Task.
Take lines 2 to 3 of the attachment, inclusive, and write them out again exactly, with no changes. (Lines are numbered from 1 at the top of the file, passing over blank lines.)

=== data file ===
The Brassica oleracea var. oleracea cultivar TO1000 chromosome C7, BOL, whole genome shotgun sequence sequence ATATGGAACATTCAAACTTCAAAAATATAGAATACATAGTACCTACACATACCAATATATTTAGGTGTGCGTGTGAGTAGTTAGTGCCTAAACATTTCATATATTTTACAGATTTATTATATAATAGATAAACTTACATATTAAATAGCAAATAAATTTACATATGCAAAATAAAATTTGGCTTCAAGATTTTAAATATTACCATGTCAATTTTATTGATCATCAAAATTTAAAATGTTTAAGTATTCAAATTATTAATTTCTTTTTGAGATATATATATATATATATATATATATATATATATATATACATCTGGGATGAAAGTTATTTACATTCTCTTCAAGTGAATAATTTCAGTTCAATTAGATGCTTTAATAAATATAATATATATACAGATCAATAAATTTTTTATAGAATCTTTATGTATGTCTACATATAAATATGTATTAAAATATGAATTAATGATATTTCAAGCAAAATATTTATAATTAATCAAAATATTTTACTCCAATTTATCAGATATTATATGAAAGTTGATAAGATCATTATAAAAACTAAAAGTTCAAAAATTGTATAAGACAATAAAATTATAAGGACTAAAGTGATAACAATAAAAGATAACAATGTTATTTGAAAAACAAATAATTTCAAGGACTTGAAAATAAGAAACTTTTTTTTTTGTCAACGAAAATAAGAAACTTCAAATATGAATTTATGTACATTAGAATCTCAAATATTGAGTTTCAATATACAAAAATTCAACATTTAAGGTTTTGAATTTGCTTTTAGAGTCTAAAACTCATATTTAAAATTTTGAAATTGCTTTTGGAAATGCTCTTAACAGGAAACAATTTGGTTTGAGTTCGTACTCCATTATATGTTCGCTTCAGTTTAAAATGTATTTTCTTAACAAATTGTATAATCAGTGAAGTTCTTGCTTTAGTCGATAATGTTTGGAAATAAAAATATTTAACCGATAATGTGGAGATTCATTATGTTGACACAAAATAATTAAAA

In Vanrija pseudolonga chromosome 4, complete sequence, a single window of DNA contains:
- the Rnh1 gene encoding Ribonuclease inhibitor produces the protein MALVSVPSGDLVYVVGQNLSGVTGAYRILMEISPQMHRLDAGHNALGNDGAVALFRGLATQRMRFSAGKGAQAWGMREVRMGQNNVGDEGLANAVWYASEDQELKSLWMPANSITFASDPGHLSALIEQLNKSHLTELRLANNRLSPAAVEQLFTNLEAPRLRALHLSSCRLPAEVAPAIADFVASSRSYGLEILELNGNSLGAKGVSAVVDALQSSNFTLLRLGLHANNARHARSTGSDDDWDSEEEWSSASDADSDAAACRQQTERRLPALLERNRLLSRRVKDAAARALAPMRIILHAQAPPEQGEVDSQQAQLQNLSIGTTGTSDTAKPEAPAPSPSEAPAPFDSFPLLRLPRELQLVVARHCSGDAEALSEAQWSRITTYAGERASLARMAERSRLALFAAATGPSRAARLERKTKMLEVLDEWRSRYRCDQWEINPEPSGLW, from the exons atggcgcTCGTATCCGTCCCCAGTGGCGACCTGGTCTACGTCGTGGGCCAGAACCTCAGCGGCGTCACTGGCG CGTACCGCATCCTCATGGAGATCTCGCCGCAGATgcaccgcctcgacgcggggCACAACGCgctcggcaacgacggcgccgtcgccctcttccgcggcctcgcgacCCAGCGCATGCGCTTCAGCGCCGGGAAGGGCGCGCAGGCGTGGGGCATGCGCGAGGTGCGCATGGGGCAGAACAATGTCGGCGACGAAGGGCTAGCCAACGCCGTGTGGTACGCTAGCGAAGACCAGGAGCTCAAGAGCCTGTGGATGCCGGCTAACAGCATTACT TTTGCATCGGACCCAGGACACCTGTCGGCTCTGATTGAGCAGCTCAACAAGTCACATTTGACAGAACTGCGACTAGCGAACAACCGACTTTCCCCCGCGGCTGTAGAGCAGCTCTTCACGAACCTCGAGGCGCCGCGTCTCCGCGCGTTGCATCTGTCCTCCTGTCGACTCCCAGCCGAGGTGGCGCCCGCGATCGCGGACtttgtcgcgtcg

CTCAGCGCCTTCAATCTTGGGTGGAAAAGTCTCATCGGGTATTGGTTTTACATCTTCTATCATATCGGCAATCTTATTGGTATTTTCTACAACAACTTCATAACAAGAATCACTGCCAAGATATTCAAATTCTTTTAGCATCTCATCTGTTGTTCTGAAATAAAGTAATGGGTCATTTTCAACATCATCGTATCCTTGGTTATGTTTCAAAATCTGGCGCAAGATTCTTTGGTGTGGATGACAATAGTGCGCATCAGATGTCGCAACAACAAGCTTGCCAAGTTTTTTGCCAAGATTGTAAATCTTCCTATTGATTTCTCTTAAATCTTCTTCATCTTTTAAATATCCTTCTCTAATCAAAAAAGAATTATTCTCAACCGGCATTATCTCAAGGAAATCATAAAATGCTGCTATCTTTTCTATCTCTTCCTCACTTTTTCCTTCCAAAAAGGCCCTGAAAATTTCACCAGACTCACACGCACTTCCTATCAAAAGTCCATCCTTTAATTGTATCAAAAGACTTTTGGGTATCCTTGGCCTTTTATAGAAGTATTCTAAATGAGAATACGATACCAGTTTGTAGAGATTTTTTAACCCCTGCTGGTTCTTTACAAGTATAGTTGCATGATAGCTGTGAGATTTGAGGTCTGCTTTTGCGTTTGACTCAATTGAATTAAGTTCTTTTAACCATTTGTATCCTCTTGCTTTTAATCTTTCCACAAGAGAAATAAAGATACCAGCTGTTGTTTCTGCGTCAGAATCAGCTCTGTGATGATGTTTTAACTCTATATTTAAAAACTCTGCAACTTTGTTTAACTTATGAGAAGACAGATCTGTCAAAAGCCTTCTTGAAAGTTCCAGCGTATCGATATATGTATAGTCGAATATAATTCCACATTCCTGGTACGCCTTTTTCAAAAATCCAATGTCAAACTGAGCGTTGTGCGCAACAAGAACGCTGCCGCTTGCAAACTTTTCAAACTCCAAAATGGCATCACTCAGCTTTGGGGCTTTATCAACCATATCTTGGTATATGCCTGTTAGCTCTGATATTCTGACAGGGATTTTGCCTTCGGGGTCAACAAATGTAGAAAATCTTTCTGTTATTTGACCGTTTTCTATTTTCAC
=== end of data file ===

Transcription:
In Vanrija pseudolonga chromosome 4, complete sequence, a single window of DNA contains:
- the Rnh1 gene encoding Ribonuclease inhibitor produces the protein MALVSVPSGDLVYVVGQNLSGVTGAYRILMEISPQMHRLDAGHNALGNDGAVALFRGLATQRMRFSAGKGAQAWGMREVRMGQNNVGDEGLANAVWYASEDQELKSLWMPANSITFASDPGHLSALIEQLNKSHLTELRLANNRLSPAAVEQLFTNLEAPRLRALHLSSCRLPAEVAPAIADFVASSRSYGLEILELNGNSLGAKGVSAVVDALQSSNFTLLRLGLHANNARHARSTGSDDDWDSEEEWSSASDADSDAAACRQQTERRLPALLERNRLLSRRVKDAAARALAPMRIILHAQAPPEQGEVDSQQAQLQNLSIGTTGTSDTAKPEAPAPSPSEAPAPFDSFPLLRLPRELQLVVARHCSGDAEALSEAQWSRITTYAGERASLARMAERSRLALFAAATGPSRAARLERKTKMLEVLDEWRSRYRCDQWEINPEPSGLW, from the exons atggcgcTCGTATCCGTCCCCAGTGGCGACCTGGTCTACGTCGTGGGCCAGAACCTCAGCGGCGTCACTGGCG CGTACCGCATCCTCATGGAGATCTCGCCGCAGATgcaccgcctcgacgcggggCACAACGCgctcggcaacgacggcgccgtcgccctcttccgcggcctcgcgacCCAGCGCATGCGCTTCAGCGCCGGGAAGGGCGCGCAGGCGTGGGGCATGCGCGAGGTGCGCATGGGGCAGAACAATGTCGGCGACGAAGGGCTAGCCAACGCCGTGTGGTACGCTAGCGAAGACCAGGAGCTCAAGAGCCTGTGGATGCCGGCTAACAGCATTACT TTTGCATCGGACCCAGGACACCTGTCGGCTCTGATTGAGCAGCTCAACAAGTCACATTTGACAGAACTGCGACTAGCGAACAACCGACTTTCCCCCGCGGCTGTAGAGCAGCTCTTCACGAACCTCGAGGCGCCGCGTCTCCGCGCGTTGCATCTGTCCTCCTGTCGACTCCCAGCCGAGGTGGCGCCCGCGATCGCGGACtttgtcgcgtcg